Muni bonds dodge a bullet, as court OKs state tax favoritism
For the municipal bond market, no news is good news today.
The Supreme Court issued its long-awaited ruling in a case that challenged the rights of states to exempt their own muni bonds from state income tax while taxing the interest generated by other states' bonds. The court ruled 7 to 2 that the practice doesn't violate the Constitution, so the decision preserves the status quo in the muni market.
Read Bloomberg's report on the ruling here.
The case, brought by a couple of Kentucky investors in 2003, contended that the muni tax regime was unfair and protectionist because it in effect created a captive audience for a state's bonds.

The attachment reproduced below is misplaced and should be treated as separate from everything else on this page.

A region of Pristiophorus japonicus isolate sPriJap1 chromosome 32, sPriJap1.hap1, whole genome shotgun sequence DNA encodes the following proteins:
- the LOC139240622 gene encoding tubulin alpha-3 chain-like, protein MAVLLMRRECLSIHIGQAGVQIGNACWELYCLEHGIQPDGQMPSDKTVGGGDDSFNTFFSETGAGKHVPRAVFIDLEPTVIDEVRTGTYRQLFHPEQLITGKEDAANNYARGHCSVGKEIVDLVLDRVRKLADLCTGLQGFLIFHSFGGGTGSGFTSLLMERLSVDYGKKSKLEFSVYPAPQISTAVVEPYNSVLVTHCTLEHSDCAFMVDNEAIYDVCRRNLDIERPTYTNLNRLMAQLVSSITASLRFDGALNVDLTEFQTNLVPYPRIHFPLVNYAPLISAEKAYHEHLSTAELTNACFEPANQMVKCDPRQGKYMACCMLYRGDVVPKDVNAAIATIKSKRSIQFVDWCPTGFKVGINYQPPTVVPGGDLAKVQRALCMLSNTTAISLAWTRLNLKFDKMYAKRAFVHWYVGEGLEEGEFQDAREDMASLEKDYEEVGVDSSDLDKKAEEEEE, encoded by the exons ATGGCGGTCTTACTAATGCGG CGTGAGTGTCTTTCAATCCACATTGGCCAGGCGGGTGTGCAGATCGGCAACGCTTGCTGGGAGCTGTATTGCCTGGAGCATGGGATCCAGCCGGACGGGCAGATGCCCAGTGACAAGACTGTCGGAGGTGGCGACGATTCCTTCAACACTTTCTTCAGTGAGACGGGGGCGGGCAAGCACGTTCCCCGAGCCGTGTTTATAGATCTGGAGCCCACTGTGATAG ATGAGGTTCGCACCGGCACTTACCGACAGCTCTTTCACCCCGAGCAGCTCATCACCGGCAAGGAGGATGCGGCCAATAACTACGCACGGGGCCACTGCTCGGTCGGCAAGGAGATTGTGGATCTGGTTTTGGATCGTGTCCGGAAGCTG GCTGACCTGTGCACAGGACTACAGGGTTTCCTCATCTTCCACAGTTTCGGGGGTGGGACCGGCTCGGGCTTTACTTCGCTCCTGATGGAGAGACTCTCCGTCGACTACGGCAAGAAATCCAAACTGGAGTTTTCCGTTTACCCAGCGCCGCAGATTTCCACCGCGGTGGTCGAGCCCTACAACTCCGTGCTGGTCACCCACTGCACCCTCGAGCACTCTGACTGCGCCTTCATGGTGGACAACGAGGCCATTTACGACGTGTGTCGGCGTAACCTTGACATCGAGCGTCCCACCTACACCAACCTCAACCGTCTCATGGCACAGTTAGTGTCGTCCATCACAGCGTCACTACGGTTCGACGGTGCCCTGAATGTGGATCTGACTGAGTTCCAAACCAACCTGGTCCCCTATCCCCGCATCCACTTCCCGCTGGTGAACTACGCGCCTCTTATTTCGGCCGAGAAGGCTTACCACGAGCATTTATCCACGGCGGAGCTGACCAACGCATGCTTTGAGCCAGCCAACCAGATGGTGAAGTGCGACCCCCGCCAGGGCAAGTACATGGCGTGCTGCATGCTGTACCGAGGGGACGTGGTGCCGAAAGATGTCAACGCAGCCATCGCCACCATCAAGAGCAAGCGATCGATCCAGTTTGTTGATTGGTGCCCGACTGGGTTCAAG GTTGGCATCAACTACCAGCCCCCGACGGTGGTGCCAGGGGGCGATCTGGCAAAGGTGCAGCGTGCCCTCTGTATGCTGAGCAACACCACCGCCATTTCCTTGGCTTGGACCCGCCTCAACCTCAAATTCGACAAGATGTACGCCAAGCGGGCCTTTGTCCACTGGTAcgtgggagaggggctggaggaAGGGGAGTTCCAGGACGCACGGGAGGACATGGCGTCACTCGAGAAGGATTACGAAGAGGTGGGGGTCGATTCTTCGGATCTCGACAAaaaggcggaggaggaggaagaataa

The interest on most municipal bonds -- debt issued by states, counties, cities, school districts and other local government bodies -- is exempt from federal income tax. When a state also exempts its own bonds from its income tax, but taxes interest on other states' debt, investors in that state often have little reason to buy out-of-state muni securities.
That's particularly true for investors who live in high-tax states such as California.
If the court had ruled in favor of the Kentucky investors, every state could have faced one of two options: tax interest on all muni bonds, including a state's own issues, or exempt all from taxation. Either way, that could have been very expensive for muni issuers in California, and extremely disruptive to the $2.6-trillion muni market in general.
The Kentucky case didn't challenge the federal tax exemption on muni bonds.